User Interfaces

From vret
Jump to: navigation, search

Patient side

A VR system has two sides: the patient and therapist side. For exposure to be effective the system has to raise a level of presence that would expose the patient to the situation he or she fears. To create this level of presence or natural interaction in the virtual world, researchers face several challenges such as moving the patient in the virtual world in a non disruptive manner, rendering objects and figures, appropriate background sound, natural dialogue with avatars, or even rapidly (co-)designing an virtual word by a patient.

Relevant work done in this context

Therapist side

Most studies on VR exposure treatment only focus on the patient side, ignoring the therapist side of the system. From their console therapists however need to control the experience of the patient. In a flight simulation, for example, the therapist controls the behaviour of the plane (taxiing, taking off, weather conditions, pilot calls, and turbulence). The therapists’ confidence in controlling the system seems essential for acceptance of these systems, and therefore some research has also focused on the usability of the therapist user interface proposing various design improvements (Gunawan et al., 2004; Schuemie et al., 2002).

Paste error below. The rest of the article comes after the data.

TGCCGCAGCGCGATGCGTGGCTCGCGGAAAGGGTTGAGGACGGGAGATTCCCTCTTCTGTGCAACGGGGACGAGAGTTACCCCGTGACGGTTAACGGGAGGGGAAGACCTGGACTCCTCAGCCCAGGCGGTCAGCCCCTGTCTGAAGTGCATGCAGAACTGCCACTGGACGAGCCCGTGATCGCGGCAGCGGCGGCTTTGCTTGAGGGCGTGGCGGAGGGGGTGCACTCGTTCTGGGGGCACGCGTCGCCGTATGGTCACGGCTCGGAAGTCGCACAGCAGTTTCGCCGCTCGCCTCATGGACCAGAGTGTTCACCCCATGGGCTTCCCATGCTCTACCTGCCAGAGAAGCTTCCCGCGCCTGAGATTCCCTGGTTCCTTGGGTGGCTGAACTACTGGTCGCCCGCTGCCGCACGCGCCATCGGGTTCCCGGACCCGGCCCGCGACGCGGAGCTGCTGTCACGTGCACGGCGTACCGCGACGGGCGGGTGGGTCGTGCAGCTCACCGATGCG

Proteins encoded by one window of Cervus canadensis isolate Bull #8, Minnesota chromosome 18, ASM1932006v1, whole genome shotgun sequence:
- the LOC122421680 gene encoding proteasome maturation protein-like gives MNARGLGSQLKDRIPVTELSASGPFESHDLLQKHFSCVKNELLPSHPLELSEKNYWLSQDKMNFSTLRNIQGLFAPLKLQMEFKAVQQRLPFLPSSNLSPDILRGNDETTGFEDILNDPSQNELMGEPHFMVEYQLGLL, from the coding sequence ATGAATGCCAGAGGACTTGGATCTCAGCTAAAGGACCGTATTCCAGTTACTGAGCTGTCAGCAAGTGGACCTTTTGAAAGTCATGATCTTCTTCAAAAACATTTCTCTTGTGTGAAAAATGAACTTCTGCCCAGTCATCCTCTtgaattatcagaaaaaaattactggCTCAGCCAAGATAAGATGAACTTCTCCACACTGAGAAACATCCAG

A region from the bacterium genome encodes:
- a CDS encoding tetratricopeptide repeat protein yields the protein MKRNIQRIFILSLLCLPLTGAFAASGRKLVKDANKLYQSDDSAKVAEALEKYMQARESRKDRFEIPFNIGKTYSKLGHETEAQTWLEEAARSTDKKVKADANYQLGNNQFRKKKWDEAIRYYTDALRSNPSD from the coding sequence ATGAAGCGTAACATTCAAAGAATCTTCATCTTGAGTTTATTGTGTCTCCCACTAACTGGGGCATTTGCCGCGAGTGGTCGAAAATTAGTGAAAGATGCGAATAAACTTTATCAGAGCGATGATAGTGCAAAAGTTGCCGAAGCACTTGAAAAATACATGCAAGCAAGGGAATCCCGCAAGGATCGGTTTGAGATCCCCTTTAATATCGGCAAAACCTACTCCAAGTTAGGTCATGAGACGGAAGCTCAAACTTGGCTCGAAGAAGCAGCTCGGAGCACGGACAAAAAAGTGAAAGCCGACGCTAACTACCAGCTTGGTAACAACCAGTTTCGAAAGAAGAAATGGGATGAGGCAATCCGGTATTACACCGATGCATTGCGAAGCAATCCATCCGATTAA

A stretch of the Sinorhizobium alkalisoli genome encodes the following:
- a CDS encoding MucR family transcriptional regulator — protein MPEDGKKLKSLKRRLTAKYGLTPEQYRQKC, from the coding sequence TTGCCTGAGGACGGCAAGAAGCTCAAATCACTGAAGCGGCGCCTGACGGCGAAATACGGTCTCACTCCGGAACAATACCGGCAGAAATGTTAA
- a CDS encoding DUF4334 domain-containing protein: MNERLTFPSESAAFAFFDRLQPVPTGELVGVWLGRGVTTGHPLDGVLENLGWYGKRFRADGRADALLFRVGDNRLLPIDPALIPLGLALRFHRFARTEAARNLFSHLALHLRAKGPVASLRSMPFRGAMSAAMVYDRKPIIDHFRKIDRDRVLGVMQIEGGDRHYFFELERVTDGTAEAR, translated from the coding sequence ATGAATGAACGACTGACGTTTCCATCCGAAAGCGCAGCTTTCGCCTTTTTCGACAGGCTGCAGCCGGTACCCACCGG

Relevant work done in this context


Gunawan, L.T., van der Mast, C., Neerincx, M.A., Emmelkamp, P., and Krijn, M. (2004). Usability of therapist's user interface in virtual reality exposure therapy for fear of flying. In Proceedings of the Euromedia 2004 (Hasselt, Belgium, April 19-21, 2004), pp. 125-132.

Schuemie, M.J., van der Mast, C.A.P.G., Krijn, M., and Emmelkamp P.M.G. (2002) Exploratory design and evaluation of a user interface for virtual reality exposure therapy. In J.D. Westwood, H.M. Hoffman, R.A. Robb, D. Stredney (Eds.), Medicine Meets Virtual Reality 02/10, IOS Press, Amsterdam, pp. 468-474.